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Re: NALP Exec. Dir. Leipold: Change in Biglaw hiring "permanent"

Postby 09042014 » Thu Oct 18, 2012 2:17 am

Cravath model isn't dead, period. I'm not sure how anyone could claim otherwise. It's been four years since Lehman Bro's imploded. The firms that jumped off it, for the most part jumped back on it, or Howrey'd.

As to flat rate billing? That won't be publicized so it's harder to tell if this is actually the trend. But revenue for big firms is fairly flat. So they clearly aren't getting soaked by clients demanding cheaper services.

There definitely were some structural changes. It appears that billing 1-2 years out on mostly on doc review is done. Seems like standard practice is contract doc reviewers or electronic. This means you need less juniors, and these jobs are forever gone.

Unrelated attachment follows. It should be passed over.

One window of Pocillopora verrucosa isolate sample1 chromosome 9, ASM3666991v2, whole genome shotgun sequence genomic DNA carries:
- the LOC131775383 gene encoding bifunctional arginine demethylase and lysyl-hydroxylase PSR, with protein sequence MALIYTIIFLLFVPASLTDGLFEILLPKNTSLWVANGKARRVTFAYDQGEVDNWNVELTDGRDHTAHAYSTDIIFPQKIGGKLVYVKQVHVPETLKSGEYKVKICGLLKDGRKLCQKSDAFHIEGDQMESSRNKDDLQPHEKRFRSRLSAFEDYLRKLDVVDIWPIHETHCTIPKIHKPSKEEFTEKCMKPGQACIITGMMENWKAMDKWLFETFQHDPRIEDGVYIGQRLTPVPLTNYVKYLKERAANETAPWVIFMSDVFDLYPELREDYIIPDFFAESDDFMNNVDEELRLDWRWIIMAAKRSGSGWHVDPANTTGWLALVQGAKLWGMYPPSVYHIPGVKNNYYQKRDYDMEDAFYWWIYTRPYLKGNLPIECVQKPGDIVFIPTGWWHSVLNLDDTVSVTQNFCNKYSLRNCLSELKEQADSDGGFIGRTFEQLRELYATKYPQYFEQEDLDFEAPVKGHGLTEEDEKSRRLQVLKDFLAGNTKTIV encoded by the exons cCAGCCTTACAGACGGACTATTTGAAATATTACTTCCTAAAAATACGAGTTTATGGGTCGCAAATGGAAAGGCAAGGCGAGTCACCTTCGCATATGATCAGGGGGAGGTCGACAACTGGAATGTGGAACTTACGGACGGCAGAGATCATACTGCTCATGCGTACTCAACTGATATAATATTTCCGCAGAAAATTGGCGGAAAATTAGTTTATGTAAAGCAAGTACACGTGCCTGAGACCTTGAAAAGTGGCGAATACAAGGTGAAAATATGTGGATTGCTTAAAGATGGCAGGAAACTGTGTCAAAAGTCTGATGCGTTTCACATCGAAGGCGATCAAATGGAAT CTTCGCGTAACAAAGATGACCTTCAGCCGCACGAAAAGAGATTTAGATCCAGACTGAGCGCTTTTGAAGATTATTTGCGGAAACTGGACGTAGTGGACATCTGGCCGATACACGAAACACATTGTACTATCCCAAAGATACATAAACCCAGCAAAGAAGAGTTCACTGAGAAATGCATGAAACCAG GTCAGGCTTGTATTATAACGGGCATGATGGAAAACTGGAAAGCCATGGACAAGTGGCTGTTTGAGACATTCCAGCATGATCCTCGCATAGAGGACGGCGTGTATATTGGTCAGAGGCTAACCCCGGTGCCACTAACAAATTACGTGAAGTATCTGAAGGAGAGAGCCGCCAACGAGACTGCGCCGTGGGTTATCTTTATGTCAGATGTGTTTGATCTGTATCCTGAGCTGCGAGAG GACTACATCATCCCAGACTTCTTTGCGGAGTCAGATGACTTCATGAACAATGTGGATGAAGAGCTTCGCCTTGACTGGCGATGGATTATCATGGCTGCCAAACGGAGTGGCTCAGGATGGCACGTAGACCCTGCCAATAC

And of course mortgage derivatives work is gone forever.

But this is all the same pattern just a different magnitude. Instead of the bottom 20% being really fucked, it's the bottom 35%. That's not a model change.

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Re: NALP Exec. Dir. Leipold: Change in Biglaw hiring "permanent"

Postby JCougar » Thu Oct 18, 2012 2:27 am

rayiner wrote:
Clients paying a premium for name brand legal services isn't inconsistent with the Cravath model changing. Of course there will still be elite firms full of highly-paid experts in certain areas. But if clients are paying that much, they're going to demand experienced, proven attorneys rather than first-year associates that don't know anything.


Where are those experienced attorneys going to come from, praytell?


Where wouldn't they come from? Ones that show aptitude in the work world, wherever they are working...smaller firms, agency work, you name it.